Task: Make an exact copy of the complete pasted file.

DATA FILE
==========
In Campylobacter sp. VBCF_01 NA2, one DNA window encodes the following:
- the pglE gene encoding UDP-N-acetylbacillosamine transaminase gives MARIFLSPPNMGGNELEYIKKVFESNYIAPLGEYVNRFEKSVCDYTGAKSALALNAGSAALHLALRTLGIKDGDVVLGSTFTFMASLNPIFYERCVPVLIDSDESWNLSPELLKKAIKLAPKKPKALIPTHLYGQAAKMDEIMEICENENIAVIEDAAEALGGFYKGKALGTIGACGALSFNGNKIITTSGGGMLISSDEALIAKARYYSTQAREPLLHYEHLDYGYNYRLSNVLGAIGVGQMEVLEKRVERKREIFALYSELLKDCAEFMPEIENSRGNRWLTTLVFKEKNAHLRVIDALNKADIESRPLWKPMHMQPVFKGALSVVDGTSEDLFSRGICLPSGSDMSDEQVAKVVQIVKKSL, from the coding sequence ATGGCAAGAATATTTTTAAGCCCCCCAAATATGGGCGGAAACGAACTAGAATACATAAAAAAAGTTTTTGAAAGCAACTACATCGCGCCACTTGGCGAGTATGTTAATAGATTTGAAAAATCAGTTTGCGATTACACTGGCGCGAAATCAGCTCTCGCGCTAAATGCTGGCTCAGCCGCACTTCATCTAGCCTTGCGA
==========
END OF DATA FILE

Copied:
In Campylobacter sp. VBCF_01 NA2, one DNA window encodes the following:
- the pglE gene encoding UDP-N-acetylbacillosamine transaminase gives MARIFLSPPNMGGNELEYIKKVFESNYIAPLGEYVNRFEKSVCDYTGAKSALALNAGSAALHLALRTLGIKDGDVVLGSTFTFMASLNPIFYERCVPVLIDSDESWNLSPELLKKAIKLAPKKPKALIPTHLYGQAAKMDEIMEICENENIAVIEDAAEALGGFYKGKALGTIGACGALSFNGNKIITTSGGGMLISSDEALIAKARYYSTQAREPLLHYEHLDYGYNYRLSNVLGAIGVGQMEVLEKRVERKREIFALYSELLKDCAEFMPEIENSRGNRWLTTLVFKEKNAHLRVIDALNKADIESRPLWKPMHMQPVFKGALSVVDGTSEDLFSRGICLPSGSDMSDEQVAKVVQIVKKSL, from the coding sequence ATGGCAAGAATATTTTTAAGCCCCCCAAATATGGGCGGAAACGAACTAGAATACATAAAAAAAGTTTTTGAAAGCAACTACATCGCGCCACTTGGCGAGTATGTTAATAGATTTGAAAAATCAGTTTGCGATTACACTGGCGCGAAATCAGCTCTCGCGCTAAATGCTGGCTCAGCCGCACTTCATCTAGCCTTGCGA